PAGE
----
I read and review a wide variety of genres on Linda’s Book Bag but I have never been attracted to paranormal romance. When I discovered that Caroline Cairn writes in this genre I had to invite her on the blog to tell me all about it. Caroline has written such a compelling guest blog below that she’s completely converted me!
Caroline’s latest novel Forever and One Week was published on 23rd April 2016 and, although it is the second in the Spirits of Saorodh books, is also a stand alone read. You can buy Forever and One Week on Amazon US, Amazon UK, on ITunes, from B&N and Kobo.
Introducing Paranormal Romance
A Guest Post by Caroline Cairn
What did you immediately think of? A strong, insanely gorgeous Alpha male with supernatural powers, and enough muscles to be a hand to hand combat fighter extraordinaire. He fights evil. He’s a sex God. He’s got self-confidence, arrogance, and women throw themselves at him, but he hasn’t found one who ticks all his boxes. The one who will discover the fluff hidden inside.
Enter average heroine. She might start as a mouse, but she always has a fiery side that will reveal itself because of the hero. She’s his destined mate, you see. The one who will put him in danger, the one who will be in danger and will have to be rescued, despite the fact that she’ll deny needing help, since she is a modern, witty, head strong woman. How dare he believe she can’t defend herself?
And if you thought of the Young Adult genre, I’ll bet you’d have screamed Love Triangle! before I had time to wipe the drool of my bored face. Thank you, Twilight.
So yes, you are right. Most paranormal romance stories follow a clear cut formula. The winning clichés have turned countless books into best sellers. Readers have lapped up the relationships resembling that of our primitive ancestors, with a powerful male asserting his dominance, sorry, protection, over a female who lets him do it. Sometimes with reluctance. But who could resist the six-pack and the chiselled cheekbones for more than half a book. Especially if they’re met with a jealous streak. “You’re mine,” the hero will whisper in heroine’s ear.
Also, the paranormal aspect is usually pushed to the extreme. Very few main characters are average Joes, working nine to five stocking supermarket shelves and driving a nine-year-old car. Good or bad, they’re all special, and normal humans are unaware of their existence, despite a war raging under their noses. Silly humans.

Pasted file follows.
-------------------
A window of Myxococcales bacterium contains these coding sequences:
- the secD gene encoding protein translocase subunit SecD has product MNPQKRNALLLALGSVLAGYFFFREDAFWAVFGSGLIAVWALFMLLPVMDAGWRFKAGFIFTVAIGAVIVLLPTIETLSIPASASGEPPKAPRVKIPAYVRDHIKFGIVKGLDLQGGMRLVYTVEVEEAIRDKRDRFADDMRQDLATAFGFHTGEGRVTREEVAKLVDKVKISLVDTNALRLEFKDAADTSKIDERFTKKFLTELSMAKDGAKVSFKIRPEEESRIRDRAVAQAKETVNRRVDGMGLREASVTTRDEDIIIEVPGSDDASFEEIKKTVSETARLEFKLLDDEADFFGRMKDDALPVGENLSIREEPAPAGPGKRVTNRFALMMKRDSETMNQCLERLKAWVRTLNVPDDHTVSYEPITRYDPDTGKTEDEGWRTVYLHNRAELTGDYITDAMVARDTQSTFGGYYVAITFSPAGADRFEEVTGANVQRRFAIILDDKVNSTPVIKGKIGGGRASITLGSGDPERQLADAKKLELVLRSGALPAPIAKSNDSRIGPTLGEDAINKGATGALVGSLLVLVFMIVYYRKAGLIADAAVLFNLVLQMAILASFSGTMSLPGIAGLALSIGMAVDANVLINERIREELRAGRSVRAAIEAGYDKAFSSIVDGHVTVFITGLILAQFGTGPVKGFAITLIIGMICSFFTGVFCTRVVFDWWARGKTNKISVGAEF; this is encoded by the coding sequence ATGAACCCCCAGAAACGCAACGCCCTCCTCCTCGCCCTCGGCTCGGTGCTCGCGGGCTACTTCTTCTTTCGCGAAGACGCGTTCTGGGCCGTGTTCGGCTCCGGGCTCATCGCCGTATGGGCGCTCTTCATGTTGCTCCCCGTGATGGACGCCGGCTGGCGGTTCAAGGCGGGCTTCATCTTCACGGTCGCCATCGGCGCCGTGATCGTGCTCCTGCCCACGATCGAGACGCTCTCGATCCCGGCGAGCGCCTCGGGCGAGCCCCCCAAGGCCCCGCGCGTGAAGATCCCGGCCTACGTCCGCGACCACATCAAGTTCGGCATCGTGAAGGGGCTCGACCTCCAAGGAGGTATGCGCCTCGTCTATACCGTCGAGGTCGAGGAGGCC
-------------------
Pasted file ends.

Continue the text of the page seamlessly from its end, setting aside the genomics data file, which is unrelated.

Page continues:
Cue some readers who maybe enjoyed the genre to start with (like yours truly), but now find themselves rolling their eyes upwards more often than an actress asked to read a script written by the producer’s fifteen-year-old nephew. To me, our world offers natural complexities without the need for hordes of shifters or vampires pushing aside every single human character. Bar our heroine of course. But even she doesn’t usually remain average for long.
More than anything, I don’t want perfect characters. No one is perfect in real life. We all have our quirks, hangs up and pet peeves. We’re not brave all the time, or weak all the time. We don’t always think of a clever comeback on the spot, or know which words our friends and family want to hear. We’re not heroes. We’re humans.
And even the non-humans should show their own multi-faceted personality.
So like a few other authors, I am trying to break the mould and explore a more “realistic” approach to paranormal romance, where those stereotypes are limited. No battle against evil. No flawless characters. No destined mate or love at first sight. Instead, expect drama, mystery, and a dash of humour.